Posted by mc327503 21:08 Archived in Yemen Arab Republic Comments (1)

Stateside

I realize there has been a really huge gap between posts, so this post is going to serve as the tie between Oman and Yemen. Yes, I will in fact be going to Yemen. I leave June 17th, exactly one month after having returned from Oman. There are going to be 28 people, myself included, on the trip, from universities all over the US, so it should be pretty interesting to meet everyone. Since this blog is supposed to be about my trips overseas, I won't post a lot of stuff about being back in America. My month is going to be pretty busy trying to catch up on stuff from Oman and get ready to go to Yemen. Oh yeah, and I have to graduate from OU at some point. I must say that it's good to be back. After spending a lot of time thinking about what it would be like to be back after my time in Oman, I really haven't felt a lot of reverse culture shock. The weirdest thing to me since returning is the green-ness of all the trees. I left Ohio in January, with all the trees barren, then spent four months looking at dirt, so to suddenly come back to a place where everything is green has been a little bit weird. But other than that, I feel like I've slipped right back into Americana, quite gladly at that. So, know I'm just spending the rest of my time resting up for another big adventure, and eating as much bacon, cheese, pizza, and hamburgers as possible.

Posted by mc327503 09:24 Archived in USA Comments (0)

When it rains, it pours

41 °C

Don't know if that metaphor is particularly applicable over here, but whatev. I've been a bit bombarded with stuff lately, so I'm trying to catch up on the entries. I've got a lot of stuff this week. I'm interviewing a couple CEO's and government types for my research, so it's hard-core prep time, so that I don't look like an idiot when I talk with them. I'm going to the embassy to follow up on a bunch of stuff pretty soon also. In addition to that, I've got all the paperwork for the summer CAORC programs. I have to fill out all the paperwork that accepted people have to fill out, so that if an opening comes up, I'll be ready to go. Of course, trying to figure out how to get a medical check up before May 10th could be a bit interesting. In addition, there's the long term process of getting a real job and generally contributing to society, and preparing for grad school. So, all in all, it's a busy time.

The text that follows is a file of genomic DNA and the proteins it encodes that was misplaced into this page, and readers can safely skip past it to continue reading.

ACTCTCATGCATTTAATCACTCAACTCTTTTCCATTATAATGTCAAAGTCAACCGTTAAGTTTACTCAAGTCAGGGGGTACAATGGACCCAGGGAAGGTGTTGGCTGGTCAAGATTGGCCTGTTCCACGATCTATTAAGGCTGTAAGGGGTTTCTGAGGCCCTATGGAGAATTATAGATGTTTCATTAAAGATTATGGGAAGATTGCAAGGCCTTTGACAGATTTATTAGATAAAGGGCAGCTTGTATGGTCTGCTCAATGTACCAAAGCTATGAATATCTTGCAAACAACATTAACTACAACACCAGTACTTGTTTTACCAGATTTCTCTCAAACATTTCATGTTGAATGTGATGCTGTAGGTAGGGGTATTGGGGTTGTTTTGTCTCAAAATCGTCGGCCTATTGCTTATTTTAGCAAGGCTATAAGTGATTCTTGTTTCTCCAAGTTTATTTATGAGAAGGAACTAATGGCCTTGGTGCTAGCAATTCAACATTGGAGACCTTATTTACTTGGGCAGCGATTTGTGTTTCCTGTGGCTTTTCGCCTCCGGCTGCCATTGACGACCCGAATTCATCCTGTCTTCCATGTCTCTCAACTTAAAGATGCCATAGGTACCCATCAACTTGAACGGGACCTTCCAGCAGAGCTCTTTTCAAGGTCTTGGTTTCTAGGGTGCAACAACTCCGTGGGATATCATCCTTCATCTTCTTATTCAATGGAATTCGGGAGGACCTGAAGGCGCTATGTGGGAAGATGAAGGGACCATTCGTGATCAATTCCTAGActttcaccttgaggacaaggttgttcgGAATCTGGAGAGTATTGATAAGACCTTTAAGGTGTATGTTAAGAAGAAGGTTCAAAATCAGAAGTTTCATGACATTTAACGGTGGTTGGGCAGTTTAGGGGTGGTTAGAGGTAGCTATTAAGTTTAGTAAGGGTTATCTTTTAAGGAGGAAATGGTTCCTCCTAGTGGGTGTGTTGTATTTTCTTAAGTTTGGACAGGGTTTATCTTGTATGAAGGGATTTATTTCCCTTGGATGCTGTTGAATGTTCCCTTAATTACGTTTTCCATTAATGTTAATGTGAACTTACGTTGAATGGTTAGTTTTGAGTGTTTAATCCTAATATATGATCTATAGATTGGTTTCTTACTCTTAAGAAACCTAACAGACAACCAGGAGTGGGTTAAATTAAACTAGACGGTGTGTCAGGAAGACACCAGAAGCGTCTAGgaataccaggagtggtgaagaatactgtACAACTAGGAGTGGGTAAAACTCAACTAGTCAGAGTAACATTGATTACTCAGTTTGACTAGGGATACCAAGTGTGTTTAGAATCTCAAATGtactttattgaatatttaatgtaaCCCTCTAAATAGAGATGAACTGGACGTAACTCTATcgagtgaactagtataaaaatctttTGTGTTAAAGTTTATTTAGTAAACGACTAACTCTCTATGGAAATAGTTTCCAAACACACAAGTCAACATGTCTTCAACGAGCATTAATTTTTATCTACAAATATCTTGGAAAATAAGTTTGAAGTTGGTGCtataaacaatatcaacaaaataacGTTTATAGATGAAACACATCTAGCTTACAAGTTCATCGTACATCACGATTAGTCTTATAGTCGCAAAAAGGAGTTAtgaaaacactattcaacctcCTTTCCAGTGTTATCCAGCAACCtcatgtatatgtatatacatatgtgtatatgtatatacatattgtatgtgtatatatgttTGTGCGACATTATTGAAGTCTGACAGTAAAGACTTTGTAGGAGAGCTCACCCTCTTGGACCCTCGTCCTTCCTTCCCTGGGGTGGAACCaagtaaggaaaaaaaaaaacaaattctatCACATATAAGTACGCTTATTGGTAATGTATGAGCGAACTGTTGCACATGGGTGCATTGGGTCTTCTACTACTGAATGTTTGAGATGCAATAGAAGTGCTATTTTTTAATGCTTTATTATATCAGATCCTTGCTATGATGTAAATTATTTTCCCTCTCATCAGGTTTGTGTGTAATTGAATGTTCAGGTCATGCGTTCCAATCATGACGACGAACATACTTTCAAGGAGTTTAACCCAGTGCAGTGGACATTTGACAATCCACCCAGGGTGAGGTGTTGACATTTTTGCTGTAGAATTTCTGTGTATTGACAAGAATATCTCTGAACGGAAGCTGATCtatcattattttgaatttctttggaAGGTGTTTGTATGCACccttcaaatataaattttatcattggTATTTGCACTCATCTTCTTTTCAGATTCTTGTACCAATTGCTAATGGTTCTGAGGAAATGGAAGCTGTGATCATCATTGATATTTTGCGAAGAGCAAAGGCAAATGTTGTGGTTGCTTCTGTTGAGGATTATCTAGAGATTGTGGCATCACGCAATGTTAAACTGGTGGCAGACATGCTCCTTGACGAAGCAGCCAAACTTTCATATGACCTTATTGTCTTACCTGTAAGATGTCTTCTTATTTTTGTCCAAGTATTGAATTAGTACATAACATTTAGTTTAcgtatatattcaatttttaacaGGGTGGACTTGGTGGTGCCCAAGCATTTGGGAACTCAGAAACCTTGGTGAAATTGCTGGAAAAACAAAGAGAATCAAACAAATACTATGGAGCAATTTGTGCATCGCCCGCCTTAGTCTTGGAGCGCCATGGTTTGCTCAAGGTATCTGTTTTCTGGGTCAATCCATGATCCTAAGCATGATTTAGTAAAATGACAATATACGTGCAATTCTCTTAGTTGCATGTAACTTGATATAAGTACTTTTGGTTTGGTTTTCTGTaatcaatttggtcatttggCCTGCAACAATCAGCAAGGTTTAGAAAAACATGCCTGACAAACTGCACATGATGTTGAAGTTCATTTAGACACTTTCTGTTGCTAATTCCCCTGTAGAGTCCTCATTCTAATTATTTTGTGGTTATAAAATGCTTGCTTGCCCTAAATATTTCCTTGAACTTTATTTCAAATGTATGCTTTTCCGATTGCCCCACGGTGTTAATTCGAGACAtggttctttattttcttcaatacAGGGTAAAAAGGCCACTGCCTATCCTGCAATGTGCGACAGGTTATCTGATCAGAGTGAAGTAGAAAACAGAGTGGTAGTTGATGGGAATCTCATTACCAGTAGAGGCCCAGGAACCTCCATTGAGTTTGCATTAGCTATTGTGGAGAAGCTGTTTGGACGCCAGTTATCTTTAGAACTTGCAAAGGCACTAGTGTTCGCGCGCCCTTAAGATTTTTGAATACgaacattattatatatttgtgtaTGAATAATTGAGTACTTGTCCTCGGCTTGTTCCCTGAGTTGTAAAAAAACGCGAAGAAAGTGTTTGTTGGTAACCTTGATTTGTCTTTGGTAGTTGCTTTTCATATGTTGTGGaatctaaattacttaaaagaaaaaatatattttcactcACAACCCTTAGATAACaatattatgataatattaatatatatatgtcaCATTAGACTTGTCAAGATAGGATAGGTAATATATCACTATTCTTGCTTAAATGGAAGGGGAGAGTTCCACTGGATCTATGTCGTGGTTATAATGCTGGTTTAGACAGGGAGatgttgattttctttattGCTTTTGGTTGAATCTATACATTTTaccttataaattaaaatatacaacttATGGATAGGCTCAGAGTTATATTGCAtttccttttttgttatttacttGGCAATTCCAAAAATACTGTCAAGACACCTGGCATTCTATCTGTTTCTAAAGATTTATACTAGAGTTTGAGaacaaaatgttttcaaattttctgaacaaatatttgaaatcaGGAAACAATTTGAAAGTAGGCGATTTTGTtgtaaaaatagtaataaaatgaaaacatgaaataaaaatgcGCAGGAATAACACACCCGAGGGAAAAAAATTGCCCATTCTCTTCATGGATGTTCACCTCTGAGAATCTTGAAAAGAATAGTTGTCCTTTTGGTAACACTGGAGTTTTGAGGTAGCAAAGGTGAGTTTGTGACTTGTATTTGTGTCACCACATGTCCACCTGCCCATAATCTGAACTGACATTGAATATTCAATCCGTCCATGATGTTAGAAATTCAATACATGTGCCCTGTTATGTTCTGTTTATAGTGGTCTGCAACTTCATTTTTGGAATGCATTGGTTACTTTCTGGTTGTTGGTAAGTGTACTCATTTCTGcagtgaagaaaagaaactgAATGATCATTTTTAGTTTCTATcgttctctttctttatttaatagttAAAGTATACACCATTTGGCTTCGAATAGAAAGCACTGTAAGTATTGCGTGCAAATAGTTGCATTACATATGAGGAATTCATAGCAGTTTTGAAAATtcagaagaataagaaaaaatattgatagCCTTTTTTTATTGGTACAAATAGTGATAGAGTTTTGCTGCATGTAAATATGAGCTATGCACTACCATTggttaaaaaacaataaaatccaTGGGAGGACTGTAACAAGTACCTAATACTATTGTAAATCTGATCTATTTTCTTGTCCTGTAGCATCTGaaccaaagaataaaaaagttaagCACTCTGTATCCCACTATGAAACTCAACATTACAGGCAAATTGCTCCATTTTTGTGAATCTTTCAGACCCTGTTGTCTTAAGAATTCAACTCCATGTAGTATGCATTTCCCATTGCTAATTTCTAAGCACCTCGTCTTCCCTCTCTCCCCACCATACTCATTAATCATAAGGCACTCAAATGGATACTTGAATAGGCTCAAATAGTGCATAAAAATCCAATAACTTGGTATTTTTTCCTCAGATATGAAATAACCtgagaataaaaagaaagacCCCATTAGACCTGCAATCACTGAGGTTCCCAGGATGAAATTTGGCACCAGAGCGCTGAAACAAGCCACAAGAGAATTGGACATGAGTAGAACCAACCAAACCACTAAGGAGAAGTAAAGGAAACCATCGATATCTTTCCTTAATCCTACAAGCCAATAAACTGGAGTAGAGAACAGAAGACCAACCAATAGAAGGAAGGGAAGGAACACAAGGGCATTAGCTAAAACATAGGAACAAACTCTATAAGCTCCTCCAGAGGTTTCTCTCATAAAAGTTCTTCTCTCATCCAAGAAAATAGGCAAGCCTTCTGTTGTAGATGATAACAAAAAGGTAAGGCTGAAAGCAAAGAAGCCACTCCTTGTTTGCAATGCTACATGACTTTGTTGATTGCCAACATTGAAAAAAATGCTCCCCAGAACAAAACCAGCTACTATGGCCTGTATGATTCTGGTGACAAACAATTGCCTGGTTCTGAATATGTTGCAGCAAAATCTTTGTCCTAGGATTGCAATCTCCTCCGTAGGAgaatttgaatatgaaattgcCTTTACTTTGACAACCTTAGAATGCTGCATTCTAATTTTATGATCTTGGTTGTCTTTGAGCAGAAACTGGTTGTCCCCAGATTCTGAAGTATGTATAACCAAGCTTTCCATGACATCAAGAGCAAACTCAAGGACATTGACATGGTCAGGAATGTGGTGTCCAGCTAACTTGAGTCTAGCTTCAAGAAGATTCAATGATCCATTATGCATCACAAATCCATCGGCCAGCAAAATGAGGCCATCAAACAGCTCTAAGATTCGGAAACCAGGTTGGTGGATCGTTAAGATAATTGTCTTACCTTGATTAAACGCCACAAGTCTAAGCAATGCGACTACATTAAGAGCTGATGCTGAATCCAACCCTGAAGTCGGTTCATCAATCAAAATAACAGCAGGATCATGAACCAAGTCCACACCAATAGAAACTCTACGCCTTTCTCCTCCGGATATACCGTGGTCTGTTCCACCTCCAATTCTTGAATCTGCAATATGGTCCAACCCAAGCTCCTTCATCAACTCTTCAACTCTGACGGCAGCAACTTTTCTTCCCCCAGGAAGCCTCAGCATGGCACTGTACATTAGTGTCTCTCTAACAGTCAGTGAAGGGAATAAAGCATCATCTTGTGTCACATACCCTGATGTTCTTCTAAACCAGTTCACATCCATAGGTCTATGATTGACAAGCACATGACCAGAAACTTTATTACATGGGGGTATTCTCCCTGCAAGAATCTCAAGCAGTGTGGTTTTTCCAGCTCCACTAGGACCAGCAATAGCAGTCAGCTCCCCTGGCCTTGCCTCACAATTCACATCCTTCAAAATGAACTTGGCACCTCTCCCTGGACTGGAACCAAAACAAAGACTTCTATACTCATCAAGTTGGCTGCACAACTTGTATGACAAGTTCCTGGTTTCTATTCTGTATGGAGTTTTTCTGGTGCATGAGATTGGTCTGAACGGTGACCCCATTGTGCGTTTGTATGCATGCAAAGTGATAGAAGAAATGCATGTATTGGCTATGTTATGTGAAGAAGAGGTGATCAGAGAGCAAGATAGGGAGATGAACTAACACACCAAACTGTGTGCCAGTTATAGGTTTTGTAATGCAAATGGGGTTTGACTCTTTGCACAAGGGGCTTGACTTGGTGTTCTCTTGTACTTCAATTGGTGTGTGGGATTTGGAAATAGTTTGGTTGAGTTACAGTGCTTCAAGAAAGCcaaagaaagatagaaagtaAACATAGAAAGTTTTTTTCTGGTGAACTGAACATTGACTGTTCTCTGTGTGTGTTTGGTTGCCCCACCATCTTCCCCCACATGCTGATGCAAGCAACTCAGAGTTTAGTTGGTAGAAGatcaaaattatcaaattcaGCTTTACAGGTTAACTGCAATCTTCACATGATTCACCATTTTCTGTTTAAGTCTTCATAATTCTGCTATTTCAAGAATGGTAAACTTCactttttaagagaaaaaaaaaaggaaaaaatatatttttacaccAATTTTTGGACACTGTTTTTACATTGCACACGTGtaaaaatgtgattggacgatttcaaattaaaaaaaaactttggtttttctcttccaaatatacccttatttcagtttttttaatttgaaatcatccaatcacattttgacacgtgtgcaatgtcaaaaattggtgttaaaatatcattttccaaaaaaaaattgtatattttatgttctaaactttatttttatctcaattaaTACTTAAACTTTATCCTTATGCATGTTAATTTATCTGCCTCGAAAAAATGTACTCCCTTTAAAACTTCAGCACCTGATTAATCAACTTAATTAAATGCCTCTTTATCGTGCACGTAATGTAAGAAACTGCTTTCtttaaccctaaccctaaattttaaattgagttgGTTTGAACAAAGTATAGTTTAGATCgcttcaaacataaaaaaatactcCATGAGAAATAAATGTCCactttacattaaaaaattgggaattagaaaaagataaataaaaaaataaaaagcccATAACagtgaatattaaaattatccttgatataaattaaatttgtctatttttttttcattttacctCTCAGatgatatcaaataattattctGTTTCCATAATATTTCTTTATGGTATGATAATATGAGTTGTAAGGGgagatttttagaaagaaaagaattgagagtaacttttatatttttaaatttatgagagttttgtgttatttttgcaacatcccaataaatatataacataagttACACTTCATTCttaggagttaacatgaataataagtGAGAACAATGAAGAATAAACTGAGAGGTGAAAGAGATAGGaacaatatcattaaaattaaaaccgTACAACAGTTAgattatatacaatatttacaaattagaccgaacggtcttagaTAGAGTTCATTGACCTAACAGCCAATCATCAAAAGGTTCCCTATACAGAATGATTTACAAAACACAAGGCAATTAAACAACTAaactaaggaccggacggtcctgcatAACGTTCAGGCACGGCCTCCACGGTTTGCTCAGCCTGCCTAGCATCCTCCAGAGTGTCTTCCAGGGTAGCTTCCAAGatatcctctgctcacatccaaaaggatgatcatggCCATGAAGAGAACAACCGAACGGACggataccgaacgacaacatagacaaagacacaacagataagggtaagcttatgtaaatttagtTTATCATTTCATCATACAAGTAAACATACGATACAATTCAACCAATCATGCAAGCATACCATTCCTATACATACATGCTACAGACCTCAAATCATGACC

Posted by mc327503 05:56 Archived in Oman Comments (0)

The home stretch...

sunny 41 °C

It's hard to imagine that I only have 18 more days left in Oman. As we are finishing up over here, everyone in the group has been looking back. Our days in Mutrah seem like a year and a totally different country ago. We're wrapping up our research, and have a number of final activities planned. It has been a little odd to ponder everything that has gone on over here, espcially since it coincides with the end of my undergraduate career, which prompts quite a bit of soul-searching in of itself. Everyone in the world is consistently changing as life experiences shape their outlook on life. This seems to be one of those rare moments when a person is cogniscent of the changes in world-view that are going on in their life. I'm sure that I've changed to some degree, if only in my outlook on this part of the world. For so long, the places of my trip were just names on a map. Now, I've got pictures, words, ideas, and memories associated with Muscat, Doha, Dubai, Sohar, Sur, Salalah, Abu Dhabi, and all the rest.